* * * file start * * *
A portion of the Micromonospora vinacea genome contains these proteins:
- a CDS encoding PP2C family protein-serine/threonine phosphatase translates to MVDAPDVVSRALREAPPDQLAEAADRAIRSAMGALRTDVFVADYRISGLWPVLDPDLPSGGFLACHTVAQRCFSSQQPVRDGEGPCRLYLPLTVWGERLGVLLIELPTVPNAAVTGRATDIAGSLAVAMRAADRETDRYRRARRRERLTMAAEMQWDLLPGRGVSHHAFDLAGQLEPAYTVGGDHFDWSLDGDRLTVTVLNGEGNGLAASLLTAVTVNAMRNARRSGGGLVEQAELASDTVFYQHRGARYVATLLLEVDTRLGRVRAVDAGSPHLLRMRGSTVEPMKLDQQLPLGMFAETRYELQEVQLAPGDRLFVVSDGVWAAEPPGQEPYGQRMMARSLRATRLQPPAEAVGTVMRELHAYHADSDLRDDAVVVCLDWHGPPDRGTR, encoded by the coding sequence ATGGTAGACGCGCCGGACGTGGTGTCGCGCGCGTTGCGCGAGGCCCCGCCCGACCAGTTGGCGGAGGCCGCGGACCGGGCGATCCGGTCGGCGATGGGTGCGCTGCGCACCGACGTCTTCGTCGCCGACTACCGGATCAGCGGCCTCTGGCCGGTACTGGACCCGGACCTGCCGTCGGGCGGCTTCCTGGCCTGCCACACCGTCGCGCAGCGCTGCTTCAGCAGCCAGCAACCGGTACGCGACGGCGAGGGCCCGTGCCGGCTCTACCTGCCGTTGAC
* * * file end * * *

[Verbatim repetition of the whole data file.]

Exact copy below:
A portion of the Micromonospora vinacea genome contains these proteins:
- a CDS encoding PP2C family protein-serine/threonine phosphatase translates to MVDAPDVVSRALREAPPDQLAEAADRAIRSAMGALRTDVFVADYRISGLWPVLDPDLPSGGFLACHTVAQRCFSSQQPVRDGEGPCRLYLPLTVWGERLGVLLIELPTVPNAAVTGRATDIAGSLAVAMRAADRETDRYRRARRRERLTMAAEMQWDLLPGRGVSHHAFDLAGQLEPAYTVGGDHFDWSLDGDRLTVTVLNGEGNGLAASLLTAVTVNAMRNARRSGGGLVEQAELASDTVFYQHRGARYVATLLLEVDTRLGRVRAVDAGSPHLLRMRGSTVEPMKLDQQLPLGMFAETRYELQEVQLAPGDRLFVVSDGVWAAEPPGQEPYGQRMMARSLRATRLQPPAEAVGTVMRELHAYHADSDLRDDAVVVCLDWHGPPDRGTR, encoded by the coding sequence ATGGTAGACGCGCCGGACGTGGTGTCGCGCGCGTTGCGCGAGGCCCCGCCCGACCAGTTGGCGGAGGCCGCGGACCGGGCGATCCGGTCGGCGATGGGTGCGCTGCGCACCGACGTCTTCGTCGCCGACTACCGGATCAGCGGCCTCTGGCCGGTACTGGACCCGGACCTGCCGTCGGGCGGCTTCCTGGCCTGCCACACCGTCGCGCAGCGCTGCTTCAGCAGCCAGCAACCGGTACGCGACGGCGAGGGCCCGTGCCGGCTCTACCTGCCGTTGAC